Monday, June 28, 2010

Chicago Criminal attorney says the City of Chicago took 2nd Place to the 2nd Amendment and gun rights

This Chicago Criminal attorney isn’t surprised.  The Supreme Court issued its ruling today in McDonald v. City of Chicago.  This Chicago Criminal attorney has posted here, here, and here about the case this season.

Two years ago, in District of Columbia v. Heller, 554 U. S. ___ (2008), we held that the Second Amendment protects the right to keep and bear arms for the purpose of self-defense, and we struck down a District of Columbia law that banned the possession of handguns in the home.The city of Chicago (City) and the village of Oak Park, a Chicago suburb, have laws that are similar to the District of Columbia’s, but Chicago and Oak Park argue that their laws are constitutional because the Second Amendment has no application to the States. We have previously heldthat most of the provisions of the Bill of Rights apply with full force to both the Federal Government and the States. Applying the standard that is well established in our caselaw, we hold that the Second Amendment right is fully applicable to the States.
 What will be most interesting is how the City now crafts its regulations of guns as noted in Justice Breyer’s dissenting opinion:
 Given the competing interests, courts will have to try toanswer empirical questions of a particularly difficult kind.Suppose, for example, that after a gun regulation’s adoption the murder rate went up. Without the gun regulationwould the murder rate have risen even faster? How is this conclusion affected by the local recession which has left numerous people unemployed? What about budget cutsthat led to a downsizing of the police force? How effective was that police force to begin with? And did the regulation simply take guns from those who use them for lawfulpurposes without affecting their possession by criminals?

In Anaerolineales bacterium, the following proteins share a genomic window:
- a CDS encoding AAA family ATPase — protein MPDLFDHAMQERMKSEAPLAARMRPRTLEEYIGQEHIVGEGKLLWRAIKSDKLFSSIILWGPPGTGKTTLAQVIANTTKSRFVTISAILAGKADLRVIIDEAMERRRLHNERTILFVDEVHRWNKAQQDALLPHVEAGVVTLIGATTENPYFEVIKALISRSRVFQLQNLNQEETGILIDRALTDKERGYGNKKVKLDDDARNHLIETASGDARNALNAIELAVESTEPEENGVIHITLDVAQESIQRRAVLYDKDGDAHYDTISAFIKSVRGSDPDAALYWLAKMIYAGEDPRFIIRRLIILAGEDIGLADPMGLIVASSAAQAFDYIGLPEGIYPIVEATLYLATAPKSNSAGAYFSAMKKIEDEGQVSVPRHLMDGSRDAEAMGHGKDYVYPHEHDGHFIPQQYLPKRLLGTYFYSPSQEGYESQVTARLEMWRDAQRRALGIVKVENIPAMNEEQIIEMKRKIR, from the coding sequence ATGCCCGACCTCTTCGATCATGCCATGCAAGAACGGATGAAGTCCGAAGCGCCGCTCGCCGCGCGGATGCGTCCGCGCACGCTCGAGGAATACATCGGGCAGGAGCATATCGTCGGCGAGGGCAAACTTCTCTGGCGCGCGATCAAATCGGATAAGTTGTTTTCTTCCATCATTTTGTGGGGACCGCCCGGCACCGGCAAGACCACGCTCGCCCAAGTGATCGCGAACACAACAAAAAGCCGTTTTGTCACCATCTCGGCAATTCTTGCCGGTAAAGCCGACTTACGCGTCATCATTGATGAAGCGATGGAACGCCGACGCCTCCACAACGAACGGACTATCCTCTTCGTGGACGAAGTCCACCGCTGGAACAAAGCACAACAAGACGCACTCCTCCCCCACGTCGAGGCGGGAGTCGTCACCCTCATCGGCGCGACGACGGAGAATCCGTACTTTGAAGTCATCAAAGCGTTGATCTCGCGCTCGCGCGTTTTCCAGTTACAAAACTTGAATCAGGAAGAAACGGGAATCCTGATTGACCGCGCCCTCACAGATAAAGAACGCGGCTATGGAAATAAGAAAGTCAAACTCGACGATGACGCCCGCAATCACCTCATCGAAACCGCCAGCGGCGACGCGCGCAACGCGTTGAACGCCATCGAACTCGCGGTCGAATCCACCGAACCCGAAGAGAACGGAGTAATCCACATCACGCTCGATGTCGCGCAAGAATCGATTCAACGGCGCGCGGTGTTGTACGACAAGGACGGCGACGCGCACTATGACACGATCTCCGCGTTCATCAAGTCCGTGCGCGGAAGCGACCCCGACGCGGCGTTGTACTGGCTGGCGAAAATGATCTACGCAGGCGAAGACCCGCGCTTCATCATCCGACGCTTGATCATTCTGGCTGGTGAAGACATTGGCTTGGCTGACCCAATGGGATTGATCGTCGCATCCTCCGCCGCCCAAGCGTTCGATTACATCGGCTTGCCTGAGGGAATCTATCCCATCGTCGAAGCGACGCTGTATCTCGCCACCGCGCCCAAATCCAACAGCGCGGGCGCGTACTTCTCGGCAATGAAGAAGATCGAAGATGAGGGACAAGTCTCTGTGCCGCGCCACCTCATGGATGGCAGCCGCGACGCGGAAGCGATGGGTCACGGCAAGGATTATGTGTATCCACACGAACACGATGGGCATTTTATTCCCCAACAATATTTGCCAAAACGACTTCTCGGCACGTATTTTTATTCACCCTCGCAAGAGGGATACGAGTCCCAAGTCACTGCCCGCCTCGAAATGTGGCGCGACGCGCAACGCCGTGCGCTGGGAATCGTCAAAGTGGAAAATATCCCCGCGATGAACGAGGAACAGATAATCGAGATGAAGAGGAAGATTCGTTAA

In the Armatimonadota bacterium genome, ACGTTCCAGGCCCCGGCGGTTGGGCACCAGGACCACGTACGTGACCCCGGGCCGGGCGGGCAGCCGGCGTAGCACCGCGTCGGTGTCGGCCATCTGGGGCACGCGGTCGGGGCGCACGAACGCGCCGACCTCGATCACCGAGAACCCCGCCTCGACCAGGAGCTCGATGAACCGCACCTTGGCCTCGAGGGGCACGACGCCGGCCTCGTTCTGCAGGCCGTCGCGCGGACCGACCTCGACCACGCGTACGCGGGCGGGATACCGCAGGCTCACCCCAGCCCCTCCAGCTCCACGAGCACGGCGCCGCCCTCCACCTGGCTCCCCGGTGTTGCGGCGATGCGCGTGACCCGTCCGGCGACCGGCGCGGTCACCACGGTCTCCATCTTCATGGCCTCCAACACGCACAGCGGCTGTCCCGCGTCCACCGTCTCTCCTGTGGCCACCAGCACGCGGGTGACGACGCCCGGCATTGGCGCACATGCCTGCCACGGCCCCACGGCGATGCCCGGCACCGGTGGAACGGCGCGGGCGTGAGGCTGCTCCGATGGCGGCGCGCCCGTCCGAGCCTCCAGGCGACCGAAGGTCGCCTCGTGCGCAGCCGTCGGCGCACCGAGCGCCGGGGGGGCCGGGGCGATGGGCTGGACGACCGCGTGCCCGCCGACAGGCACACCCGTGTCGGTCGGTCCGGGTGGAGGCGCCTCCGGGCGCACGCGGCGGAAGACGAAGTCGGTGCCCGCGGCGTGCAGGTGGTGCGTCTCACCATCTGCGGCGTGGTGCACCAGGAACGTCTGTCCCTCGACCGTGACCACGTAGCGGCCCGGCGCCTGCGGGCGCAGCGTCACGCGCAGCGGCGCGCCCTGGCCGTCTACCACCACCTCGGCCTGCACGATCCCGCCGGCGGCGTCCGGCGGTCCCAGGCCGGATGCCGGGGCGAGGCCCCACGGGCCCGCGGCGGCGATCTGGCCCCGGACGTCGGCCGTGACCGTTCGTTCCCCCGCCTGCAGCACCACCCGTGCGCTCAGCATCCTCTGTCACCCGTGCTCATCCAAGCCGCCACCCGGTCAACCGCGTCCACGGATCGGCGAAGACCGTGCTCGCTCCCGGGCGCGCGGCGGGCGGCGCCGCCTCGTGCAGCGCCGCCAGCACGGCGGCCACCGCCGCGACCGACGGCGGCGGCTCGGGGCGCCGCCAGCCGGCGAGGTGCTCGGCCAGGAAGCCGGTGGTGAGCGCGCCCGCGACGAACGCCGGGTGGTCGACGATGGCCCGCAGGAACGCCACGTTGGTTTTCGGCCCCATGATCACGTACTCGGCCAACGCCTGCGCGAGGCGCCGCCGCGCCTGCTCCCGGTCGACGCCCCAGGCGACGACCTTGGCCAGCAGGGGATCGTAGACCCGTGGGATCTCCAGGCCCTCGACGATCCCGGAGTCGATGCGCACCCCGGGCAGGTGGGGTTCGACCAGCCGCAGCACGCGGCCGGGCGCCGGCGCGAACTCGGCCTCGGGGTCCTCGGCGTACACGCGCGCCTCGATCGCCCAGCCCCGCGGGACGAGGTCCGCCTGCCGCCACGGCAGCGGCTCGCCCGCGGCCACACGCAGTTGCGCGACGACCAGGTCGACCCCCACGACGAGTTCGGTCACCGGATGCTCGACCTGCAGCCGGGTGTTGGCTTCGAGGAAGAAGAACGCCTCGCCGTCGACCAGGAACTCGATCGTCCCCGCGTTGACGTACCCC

Consider too that countless gun regulations of manyshapes and sizes are in place in every State and in manylocal communities. Does the right to possess weapons forself-defense extend outside the home? To the car? To work? What sort of guns are necessary for self-defense?Handguns? Rifles? Semiautomatic weapons? When is a gun semi-automatic? Where are different kinds of weapons likely needed? Does time-of-day matter? Does the presence of a child in the house matter? Does the presence of a convicted felon in the house matter? Do police need special rules permitting patdowns designed to findguns? When do registration requirements become severe to the point that they amount to an unconstitutional ban?Who can possess guns and of what kind? Aliens? Prior drug offenders? Prior alcohol abusers? How would the right interact with a state or local government’s ability totake special measures during, say, national security emergencies? As the questions suggest, state and local gunregulation can become highly complex, and these “are onlya few uncertainties that quickly come to mind.” Caperton v. A. T. Massey Coal Co., 556 U. S. ___, ___ (2009) (ROB-ERTS, C. J., dissenting) (slip op., at 10).
 On a non-criminal aside:  The folks who are interested in State’s Rights just lost a round in their battle today with this decision.  

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